Acute pelvic inflammatory disease is a condition associated with infection of the Fallopian tubes. Following childbirth or a miscarriage, infection may ascend through the uterus and reach the Fallopian tubes. Sometimes the initial infection may follow sexual intercourse. The blood count may suggest evidence of infection in the body. Initially, in the acute phase, there is active bacterial infection.
The inflammation may spread to surrounding structures including the ovaries. A variety of names have been used, the most common being salpingitis (inflammation of the Fallopian tubes) and salpingo-oophoritis (inflammation of the tubes and ovaries). In the acute phase, bacteria are present. Typically the patient has general symptoms of infection including feeling unwell, fever and loss of appetite. There is pain in the pelvis and tenderness on either side of the uterus at pelvic examination. Several different bacteria may cause acute pelvic infection. A swab may be taken from the cervix by your doctor. It should be recognised that this is rather remote from the Fallopian tubes. The swab is sent to the laboratory where it is plated out on to a culture medium to allow the responsible bacteria to be identified and the sensitivity to various antibiotics to be tested. Some micro-organisms known to be implicated in pelvic inflammatory disease, such as Mycoplasma hominis, are difficult to culture and may be missed. If the Fallopian tubes are visualised at laparoscopy they appear inflamed.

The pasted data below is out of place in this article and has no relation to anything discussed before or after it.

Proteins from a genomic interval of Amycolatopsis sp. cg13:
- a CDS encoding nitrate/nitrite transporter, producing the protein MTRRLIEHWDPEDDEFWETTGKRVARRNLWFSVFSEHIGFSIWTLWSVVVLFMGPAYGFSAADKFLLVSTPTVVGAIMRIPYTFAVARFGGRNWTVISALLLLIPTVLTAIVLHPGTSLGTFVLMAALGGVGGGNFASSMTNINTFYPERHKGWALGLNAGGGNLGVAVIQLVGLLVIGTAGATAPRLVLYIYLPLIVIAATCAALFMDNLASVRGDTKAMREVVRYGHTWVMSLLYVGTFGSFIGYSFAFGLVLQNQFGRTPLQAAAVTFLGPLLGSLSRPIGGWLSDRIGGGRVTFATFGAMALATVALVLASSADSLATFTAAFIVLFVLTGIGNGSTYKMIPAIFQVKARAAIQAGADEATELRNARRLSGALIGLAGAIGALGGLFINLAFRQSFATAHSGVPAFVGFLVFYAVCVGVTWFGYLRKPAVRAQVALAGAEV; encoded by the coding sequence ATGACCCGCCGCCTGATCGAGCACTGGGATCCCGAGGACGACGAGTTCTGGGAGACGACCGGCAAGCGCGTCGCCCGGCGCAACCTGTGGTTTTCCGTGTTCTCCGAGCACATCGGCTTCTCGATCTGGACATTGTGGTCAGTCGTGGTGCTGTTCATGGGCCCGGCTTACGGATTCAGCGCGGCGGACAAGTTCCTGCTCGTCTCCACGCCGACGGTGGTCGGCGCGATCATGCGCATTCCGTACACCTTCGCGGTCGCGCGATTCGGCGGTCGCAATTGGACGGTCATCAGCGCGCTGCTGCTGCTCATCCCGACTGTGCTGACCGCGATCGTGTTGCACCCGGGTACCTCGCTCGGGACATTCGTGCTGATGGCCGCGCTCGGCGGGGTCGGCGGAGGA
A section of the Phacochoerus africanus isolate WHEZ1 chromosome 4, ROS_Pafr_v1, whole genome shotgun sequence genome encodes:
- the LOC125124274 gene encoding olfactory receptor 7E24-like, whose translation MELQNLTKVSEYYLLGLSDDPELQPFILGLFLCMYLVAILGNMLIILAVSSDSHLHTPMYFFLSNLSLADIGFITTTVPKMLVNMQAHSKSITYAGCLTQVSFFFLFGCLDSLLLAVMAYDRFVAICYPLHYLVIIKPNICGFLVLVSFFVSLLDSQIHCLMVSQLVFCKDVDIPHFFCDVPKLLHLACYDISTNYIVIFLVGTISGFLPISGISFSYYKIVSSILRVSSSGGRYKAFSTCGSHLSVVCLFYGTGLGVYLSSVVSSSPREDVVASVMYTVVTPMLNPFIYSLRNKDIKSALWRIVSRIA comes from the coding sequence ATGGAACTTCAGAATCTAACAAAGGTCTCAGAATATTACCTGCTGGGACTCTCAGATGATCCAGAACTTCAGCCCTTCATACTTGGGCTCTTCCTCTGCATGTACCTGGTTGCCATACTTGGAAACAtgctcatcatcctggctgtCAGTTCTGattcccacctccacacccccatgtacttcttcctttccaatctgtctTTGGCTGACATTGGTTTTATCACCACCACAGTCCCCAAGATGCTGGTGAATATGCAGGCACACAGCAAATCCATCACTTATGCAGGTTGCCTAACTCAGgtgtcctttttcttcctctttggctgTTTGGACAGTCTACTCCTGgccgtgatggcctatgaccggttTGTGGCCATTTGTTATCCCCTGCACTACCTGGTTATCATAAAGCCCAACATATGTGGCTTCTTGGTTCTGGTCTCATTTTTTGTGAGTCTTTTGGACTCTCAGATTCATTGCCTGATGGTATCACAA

Related Medical Abstracts
Do short-term markers of treatment efficacy predict long-term se quelae of pelvic inflammatory disease?(2008-01)
Characteristics of women at low risk of STI presenting with pelvic inflammatory disease. (2006-01)
The impact of age and intrauterine contraception on the clinical course of pelvic inflammatory disease. (2006-02)
Detection of Mycoplasma genitalium in women with laparoscopically diagnosed acute salpingitis. (2005-01)
Fecundity and morbidity following acute pelvic inflammatory disease treated with doxycycline and metronidazole. (2003-01)
Laparoscopic management of suspected acute pelvic inflammatory disease. (2000-01)
Contraception and pelvic infection in women (1986-01)
The etiology of pelvic inflammatory disease. (1984-01)
1 What is an infection.
2 What is acute pelvic inflammatory disease?
3 What is chronic pelvic inflammatory disease?
4 How is pelvic inflammatory disease treated?
5 What are pathogenic and commensal micro-organisms?
6 What is meant by venereal disease?
7 What problems can occur in people with gonorrhoea?
8 What problems can occur in people with syphilis?
9 What problems can occur in people with chlamydia?
10 What problems can occur in people with human papilloma virus (HPV)?
11 Could I contract a venereal disease without being aware of it?
12 What is pelvic tuberculosis?
13 What is pelvic actinomycosis?
14 What are HIV and AIDs?
15 How can I avoid getting HIV?
16 Should I have a test for HIV?
17 Support Groups.
18 Could I have some HIV AIDS Support Groups.
Vaginal Candidiasis (Vaginal Thrush)
Genital Herpes – Pictures
HIV / Aids
Human Papilloma Virus – HPV
Sexually Transmitted Disease – Venereal Disease